Objective: To present nationally representative data on the lifetime prevalence and comorbidity of 8 specific drug use disorders, separately for abuse and dependence, and mood and anxiety disorders.
Method: Data come from a representative sample (N=43,093) of the United States civilian, noninstitutional population 18 years and older. Diagnoses of mood, anxiety, and drug use disorders were based upon face-to-face personal interviews using the Alcohol Use Disorder and Associated Disabilities Interview Schedule-DSM-IV Version (AUDADIS-IV).
Results: Associations between specific mood and anxiety disorders and specific drug use disorders were virtually all positive and statistically significant (p<.05). In general, associations were greater for dependence than abuse, greater for mood than anxiety disorders, and in some instances stronger among women than men (p<.05). Large odds ratios also were observed for individuals with comorbid mood and anxiety disorders.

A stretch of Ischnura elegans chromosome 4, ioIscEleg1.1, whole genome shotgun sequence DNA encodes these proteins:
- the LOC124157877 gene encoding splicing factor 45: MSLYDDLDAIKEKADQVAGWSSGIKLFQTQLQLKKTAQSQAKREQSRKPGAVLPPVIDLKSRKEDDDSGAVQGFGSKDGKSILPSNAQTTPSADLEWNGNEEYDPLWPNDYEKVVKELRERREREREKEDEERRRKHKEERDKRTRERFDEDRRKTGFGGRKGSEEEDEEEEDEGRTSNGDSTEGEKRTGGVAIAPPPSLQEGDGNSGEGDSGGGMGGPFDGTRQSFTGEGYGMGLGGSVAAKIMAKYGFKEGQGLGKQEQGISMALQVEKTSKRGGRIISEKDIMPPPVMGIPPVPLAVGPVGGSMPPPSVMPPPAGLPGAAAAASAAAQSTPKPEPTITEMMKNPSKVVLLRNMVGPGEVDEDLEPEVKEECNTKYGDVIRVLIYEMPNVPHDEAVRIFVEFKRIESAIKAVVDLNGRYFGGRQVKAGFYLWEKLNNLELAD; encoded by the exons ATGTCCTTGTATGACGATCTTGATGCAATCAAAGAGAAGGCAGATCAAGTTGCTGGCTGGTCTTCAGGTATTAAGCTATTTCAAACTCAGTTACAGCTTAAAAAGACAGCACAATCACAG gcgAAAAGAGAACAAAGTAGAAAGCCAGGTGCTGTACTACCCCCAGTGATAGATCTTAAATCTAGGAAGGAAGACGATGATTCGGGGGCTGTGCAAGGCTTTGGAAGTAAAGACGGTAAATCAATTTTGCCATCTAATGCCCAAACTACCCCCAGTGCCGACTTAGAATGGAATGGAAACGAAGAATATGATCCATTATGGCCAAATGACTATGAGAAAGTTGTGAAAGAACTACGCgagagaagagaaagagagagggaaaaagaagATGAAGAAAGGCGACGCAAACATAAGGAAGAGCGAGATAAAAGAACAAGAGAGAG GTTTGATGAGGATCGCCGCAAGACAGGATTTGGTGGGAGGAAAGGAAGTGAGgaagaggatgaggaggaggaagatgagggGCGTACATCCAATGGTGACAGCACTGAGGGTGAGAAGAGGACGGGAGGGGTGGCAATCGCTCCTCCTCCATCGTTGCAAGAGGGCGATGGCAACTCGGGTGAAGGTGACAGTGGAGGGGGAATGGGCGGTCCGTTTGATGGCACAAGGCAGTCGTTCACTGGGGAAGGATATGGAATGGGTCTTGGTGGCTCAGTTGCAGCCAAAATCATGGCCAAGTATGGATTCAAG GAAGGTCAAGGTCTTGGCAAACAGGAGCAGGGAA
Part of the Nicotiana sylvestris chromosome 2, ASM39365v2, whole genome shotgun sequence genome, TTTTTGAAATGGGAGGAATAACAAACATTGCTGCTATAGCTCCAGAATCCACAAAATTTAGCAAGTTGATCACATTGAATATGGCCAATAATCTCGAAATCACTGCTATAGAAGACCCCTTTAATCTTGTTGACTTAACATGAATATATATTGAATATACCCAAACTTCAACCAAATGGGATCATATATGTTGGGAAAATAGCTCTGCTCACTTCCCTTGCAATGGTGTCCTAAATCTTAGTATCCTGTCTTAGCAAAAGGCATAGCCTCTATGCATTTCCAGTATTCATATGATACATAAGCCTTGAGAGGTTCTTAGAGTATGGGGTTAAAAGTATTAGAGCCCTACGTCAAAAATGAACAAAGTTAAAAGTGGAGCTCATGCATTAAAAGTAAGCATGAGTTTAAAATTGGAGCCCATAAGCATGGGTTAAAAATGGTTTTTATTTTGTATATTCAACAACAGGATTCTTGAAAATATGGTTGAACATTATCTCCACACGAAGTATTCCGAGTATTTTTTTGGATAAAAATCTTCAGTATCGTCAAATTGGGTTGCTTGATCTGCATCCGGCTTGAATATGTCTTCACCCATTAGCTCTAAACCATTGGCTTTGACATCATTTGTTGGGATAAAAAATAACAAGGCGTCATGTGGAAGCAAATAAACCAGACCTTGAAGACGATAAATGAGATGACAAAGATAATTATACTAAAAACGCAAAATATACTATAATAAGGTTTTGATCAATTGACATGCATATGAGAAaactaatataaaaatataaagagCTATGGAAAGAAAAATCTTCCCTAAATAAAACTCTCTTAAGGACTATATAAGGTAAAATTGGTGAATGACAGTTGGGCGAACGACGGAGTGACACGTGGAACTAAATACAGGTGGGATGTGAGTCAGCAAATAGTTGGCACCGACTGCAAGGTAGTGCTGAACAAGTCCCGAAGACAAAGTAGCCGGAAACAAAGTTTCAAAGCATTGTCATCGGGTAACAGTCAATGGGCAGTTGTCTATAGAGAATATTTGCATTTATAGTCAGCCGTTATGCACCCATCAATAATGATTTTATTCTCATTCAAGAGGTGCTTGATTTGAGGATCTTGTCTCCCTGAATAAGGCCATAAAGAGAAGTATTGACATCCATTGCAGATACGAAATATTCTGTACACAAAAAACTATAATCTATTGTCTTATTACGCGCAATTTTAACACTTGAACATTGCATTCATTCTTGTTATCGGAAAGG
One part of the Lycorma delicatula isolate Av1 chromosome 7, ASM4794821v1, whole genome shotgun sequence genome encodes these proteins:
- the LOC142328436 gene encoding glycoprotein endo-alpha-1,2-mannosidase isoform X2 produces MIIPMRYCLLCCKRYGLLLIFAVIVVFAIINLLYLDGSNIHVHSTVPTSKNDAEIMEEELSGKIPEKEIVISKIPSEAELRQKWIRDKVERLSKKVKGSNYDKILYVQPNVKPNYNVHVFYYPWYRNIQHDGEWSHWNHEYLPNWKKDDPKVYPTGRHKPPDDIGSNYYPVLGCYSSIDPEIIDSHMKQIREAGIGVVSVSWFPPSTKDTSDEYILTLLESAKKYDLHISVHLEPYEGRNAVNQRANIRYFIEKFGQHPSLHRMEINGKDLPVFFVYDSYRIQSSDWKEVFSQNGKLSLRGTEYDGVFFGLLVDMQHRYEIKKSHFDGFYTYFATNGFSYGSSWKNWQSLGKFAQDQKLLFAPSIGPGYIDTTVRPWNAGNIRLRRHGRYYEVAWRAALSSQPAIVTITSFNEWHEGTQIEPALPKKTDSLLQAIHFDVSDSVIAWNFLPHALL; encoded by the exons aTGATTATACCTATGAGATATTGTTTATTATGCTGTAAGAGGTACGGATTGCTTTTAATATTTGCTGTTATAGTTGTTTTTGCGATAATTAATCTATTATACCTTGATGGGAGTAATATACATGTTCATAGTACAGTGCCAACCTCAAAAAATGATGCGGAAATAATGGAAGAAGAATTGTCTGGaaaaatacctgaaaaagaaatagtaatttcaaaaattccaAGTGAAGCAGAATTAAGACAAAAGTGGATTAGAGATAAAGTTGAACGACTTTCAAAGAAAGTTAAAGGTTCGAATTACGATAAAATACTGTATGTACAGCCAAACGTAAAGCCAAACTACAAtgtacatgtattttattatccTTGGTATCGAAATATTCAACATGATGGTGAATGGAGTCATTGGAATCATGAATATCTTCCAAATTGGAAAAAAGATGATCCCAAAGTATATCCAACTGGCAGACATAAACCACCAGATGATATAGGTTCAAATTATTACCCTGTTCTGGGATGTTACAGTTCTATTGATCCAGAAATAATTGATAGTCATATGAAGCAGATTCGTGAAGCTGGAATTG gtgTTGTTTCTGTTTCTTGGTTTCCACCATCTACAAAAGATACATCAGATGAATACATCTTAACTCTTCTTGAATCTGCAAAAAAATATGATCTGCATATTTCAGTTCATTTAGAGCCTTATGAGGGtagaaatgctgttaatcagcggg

Conclusion: The comorbidity between specific mood and anxiety disorders and specific drug use disorders is pervasive in the U.S. population. Findings suggest that comorbid psychiatric disorders may increase the risk of greater involvement in more serious illicit drug use disorders and that the greater comorbidity between mood and anxiety and drug use disorders among women may reflect greater deviance and psychopathology among drug-using women than men. Findings also suggest that drug abuse prevention and intervention efforts should address other psychiatric conditions. Further, definitions of drug use disorder phenotypes should give careful consideration to other psychiatric conditions as meaningful characteristics of case heterogeneity.